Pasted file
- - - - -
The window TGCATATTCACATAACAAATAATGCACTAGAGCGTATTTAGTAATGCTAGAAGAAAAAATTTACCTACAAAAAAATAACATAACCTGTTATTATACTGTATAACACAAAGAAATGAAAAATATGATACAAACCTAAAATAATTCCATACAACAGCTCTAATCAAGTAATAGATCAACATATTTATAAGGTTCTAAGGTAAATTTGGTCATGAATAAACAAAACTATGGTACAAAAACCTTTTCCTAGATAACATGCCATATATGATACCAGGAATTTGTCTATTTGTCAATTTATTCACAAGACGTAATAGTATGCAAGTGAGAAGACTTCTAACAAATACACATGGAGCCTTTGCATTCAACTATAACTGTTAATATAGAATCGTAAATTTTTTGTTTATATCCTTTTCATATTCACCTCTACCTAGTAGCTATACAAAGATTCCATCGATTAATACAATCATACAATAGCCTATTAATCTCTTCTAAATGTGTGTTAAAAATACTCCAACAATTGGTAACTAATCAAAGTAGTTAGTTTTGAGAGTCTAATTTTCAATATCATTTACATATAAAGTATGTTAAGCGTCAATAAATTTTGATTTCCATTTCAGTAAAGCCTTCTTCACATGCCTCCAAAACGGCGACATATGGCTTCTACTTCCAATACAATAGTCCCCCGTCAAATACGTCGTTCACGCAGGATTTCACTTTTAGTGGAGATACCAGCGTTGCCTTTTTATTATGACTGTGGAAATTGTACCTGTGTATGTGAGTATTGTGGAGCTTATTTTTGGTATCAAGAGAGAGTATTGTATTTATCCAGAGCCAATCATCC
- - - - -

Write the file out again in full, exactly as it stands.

The window TGCATATTCACATAACAAATAATGCACTAGAGCGTATTTAGTAATGCTAGAAGAAAAAATTTACCTACAAAAAAATAACATAACCTGTTATTATACTGTATAACACAAAGAAATGAAAAATATGATACAAACCTAAAATAATTCCATACAACAGCTCTAATCAAGTAATAGATCAACATATTTATAAGGTTCTAAGGTAAATTTGGTCATGAATAAACAAAACTATGGTACAAAAACCTTTTCCTAGATAACATGCCATATATGATACCAGGAATTTGTCTATTTGTCAATTTATTCACAAGACGTAATAGTATGCAAGTGAGAAGACTTCTAACAAATACACATGGAGCCTTTGCATTCAACTATAACTGTTAATATAGAATCGTAAATTTTTTGTTTATATCCTTTTCATATTCACCTCTACCTAGTAGCTATACAAAGATTCCATCGATTAATACAATCATACAATAGCCTATTAATCTCTTCTAAATGTGTGTTAAAAATACTCCAACAATTGGTAACTAATCAAAGTAGTTAGTTTTGAGAGTCTAATTTTCAATATCATTTACATATAAAGTATGTTAAGCGTCAATAAATTTTGATTTCCATTTCAGTAAAGCCTTCTTCACATGCCTCCAAAACGGCGACATATGGCTTCTACTTCCAATACAATAGTCCCCCGTCAAATACGTCGTTCACGCAGGATTTCACTTTTAGTGGAGATACCAGCGTTGCCTTTTTATTATGACTGTGGAAATTGTACCTGTGTATGTGAGTATTGTGGAGCTTATTTTTGGTATCAAGAGAGAGTATTGTATTTATCCAGAGCCAATCATCC